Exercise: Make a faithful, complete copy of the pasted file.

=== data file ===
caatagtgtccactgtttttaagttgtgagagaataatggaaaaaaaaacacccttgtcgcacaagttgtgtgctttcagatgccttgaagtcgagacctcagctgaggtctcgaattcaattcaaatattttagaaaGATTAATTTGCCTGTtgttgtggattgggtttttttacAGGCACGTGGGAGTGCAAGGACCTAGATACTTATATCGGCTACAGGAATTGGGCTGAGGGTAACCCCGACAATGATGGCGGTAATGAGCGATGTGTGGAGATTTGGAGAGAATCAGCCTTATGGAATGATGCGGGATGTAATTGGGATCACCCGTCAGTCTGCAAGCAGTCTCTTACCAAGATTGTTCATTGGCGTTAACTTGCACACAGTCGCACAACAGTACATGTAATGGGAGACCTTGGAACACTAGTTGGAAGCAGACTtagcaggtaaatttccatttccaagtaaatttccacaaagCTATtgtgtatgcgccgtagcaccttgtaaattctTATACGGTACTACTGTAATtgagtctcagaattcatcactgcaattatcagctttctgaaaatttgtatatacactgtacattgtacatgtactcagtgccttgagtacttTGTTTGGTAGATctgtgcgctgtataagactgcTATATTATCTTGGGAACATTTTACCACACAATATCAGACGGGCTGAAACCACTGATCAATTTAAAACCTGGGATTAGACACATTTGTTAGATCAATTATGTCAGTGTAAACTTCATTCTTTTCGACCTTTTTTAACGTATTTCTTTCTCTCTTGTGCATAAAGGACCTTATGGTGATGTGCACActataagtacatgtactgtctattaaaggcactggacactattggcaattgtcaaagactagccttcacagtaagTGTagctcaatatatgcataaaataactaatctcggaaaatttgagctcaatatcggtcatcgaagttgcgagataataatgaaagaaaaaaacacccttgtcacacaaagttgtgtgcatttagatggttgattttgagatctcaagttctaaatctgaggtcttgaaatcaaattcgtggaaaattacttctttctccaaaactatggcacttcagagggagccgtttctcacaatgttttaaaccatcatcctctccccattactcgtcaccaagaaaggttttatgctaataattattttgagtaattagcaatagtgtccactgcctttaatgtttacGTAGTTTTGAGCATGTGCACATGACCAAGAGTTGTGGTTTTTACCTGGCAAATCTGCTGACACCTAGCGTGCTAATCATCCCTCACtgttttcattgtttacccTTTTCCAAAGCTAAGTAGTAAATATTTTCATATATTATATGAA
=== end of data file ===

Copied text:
caatagtgtccactgtttttaagttgtgagagaataatggaaaaaaaaacacccttgtcgcacaagttgtgtgctttcagatgccttgaagtcgagacctcagctgaggtctcgaattcaattcaaatattttagaaaGATTAATTTGCCTGTtgttgtggattgggtttttttacAGGCACGTGGGAGTGCAAGGACCTAGATACTTATATCGGCTACAGGAATTGGGCTGAGGGTAACCCCGACAATGATGGCGGTAATGAGCGATGTGTGGAGATTTGGAGAGAATCAGCCTTATGGAATGATGCGGGATGTAATTGGGATCACCCGTCAGTCTGCAAGCAGTCTCTTACCAAGATTGTTCATTGGCGTTAACTTGCACACAGTCGCACAACAGTACATGTAATGGGAGACCTTGGAACACTAGTTGGAAGCAGACTtagcaggtaaatttccatttccaagtaaatttccacaaagCTATtgtgtatgcgccgtagcaccttgtaaattctTATACGGTACTACTGTAATtgagtctcagaattcatcactgcaattatcagctttctgaaaatttgtatatacactgtacattgtacatgtactcagtgccttgagtacttTGTTTGGTAGATctgtgcgctgtataagactgcTATATTATCTTGGGAACATTTTACCACACAATATCAGACGGGCTGAAACCACTGATCAATTTAAAACCTGGGATTAGACACATTTGTTAGATCAATTATGTCAGTGTAAACTTCATTCTTTTCGACCTTTTTTAACGTATTTCTTTCTCTCTTGTGCATAAAGGACCTTATGGTGATGTGCACActataagtacatgtactgtctattaaaggcactggacactattggcaattgtcaaagactagccttcacagtaagTGTagctcaatatatgcataaaataactaatctcggaaaatttgagctcaatatcggtcatcgaagttgcgagataataatgaaagaaaaaaacacccttgtcacacaaagttgtgtgcatttagatggttgattttgagatctcaagttctaaatctgaggtcttgaaatcaaattcgtggaaaattacttctttctccaaaactatggcacttcagagggagccgtttctcacaatgttttaaaccatcatcctctccccattactcgtcaccaagaaaggttttatgctaataattattttgagtaattagcaatagtgtccactgcctttaatgtttacGTAGTTTTGAGCATGTGCACATGACCAAGAGTTGTGGTTTTTACCTGGCAAATCTGCTGACACCTAGCGTGCTAATCATCCCTCACtgttttcattgtttacccTTTTCCAAAGCTAAGTAGTAAATATTTTCATATATTATATGAA